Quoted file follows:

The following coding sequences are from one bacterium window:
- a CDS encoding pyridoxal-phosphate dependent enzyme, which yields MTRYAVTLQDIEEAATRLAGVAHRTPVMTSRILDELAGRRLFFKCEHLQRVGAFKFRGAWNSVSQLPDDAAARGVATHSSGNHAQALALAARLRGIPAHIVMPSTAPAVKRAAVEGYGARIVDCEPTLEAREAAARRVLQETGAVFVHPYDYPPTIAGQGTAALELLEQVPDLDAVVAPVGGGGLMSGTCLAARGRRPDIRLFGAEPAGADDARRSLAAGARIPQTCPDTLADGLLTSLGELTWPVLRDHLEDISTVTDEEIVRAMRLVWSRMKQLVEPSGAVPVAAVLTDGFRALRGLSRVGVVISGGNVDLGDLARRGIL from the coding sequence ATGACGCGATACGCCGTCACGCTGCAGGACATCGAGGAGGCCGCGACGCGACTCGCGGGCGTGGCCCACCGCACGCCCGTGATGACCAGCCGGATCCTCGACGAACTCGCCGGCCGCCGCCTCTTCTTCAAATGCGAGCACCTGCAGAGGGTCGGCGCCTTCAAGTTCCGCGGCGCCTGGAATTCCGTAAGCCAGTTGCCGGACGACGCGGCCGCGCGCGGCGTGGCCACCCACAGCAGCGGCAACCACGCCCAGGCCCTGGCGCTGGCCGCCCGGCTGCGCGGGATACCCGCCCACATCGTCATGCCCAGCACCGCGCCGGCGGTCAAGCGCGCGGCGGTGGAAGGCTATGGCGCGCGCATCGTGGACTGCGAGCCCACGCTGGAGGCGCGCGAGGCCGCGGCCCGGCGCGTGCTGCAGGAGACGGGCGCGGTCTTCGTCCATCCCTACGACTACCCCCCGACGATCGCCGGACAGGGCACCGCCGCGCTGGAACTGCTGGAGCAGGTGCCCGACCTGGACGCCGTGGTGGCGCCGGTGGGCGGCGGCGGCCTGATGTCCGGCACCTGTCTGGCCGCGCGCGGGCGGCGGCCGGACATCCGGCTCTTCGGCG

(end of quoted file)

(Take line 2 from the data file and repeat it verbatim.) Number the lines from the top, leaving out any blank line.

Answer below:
- a CDS encoding pyridoxal-phosphate dependent enzyme, which yields MTRYAVTLQDIEEAATRLAGVAHRTPVMTSRILDELAGRRLFFKCEHLQRVGAFKFRGAWNSVSQLPDDAAARGVATHSSGNHAQALALAARLRGIPAHIVMPSTAPAVKRAAVEGYGARIVDCEPTLEAREAAARRVLQETGAVFVHPYDYPPTIAGQGTAALELLEQVPDLDAVVAPVGGGGLMSGTCLAARGRRPDIRLFGAEPAGADDARRSLAAGARIPQTCPDTLADGLLTSLGELTWPVLRDHLEDISTVTDEEIVRAMRLVWSRMKQLVEPSGAVPVAAVLTDGFRALRGLSRVGVVISGGNVDLGDLARRGIL from the coding sequence ATGACGCGATACGCCGTCACGCTGCAGGACATCGAGGAGGCCGCGACGCGACTCGCGGGCGTGGCCCACCGCACGCCCGTGATGACCAGCCGGATCCTCGACGAACTCGCCGGCCGCCGCCTCTTCTTCAAATGCGAGCACCTGCAGAGGGTCGGCGCCTTCAAGTTCCGCGGCGCCTGGAATTCCGTAAGCCAGTTGCCGGACGACGCGGCCGCGCGCGGCGTGGCCACCCACAGCAGCGGCAACCACGCCCAGGCCCTGGCGCTGGCCGCCCGGCTGCGCGGGATACCCGCCCACATCGTCATGCCCAGCACCGCGCCGGCGGTCAAGCGCGCGGCGGTGGAAGGCTATGGCGCGCGCATCGTGGACTGCGAGCCCACGCTGGAGGCGCGCGAGGCCGCGGCCCGGCGCGTGCTGCAGGAGACGGGCGCGGTCTTCGTCCATCCCTACGACTACCCCCCGACGATCGCCGGACAGGGCACCGCCGCGCTGGAACTGCTGGAGCAGGTGCCCGACCTGGACGCCGTGGTGGCGCCGGTGGGCGGCGGCGGCCTGATGTCCGGCACCTGTCTGGCCGCGCGCGGGCGGCGGCCGGACATCCGGCTCTTCGGCG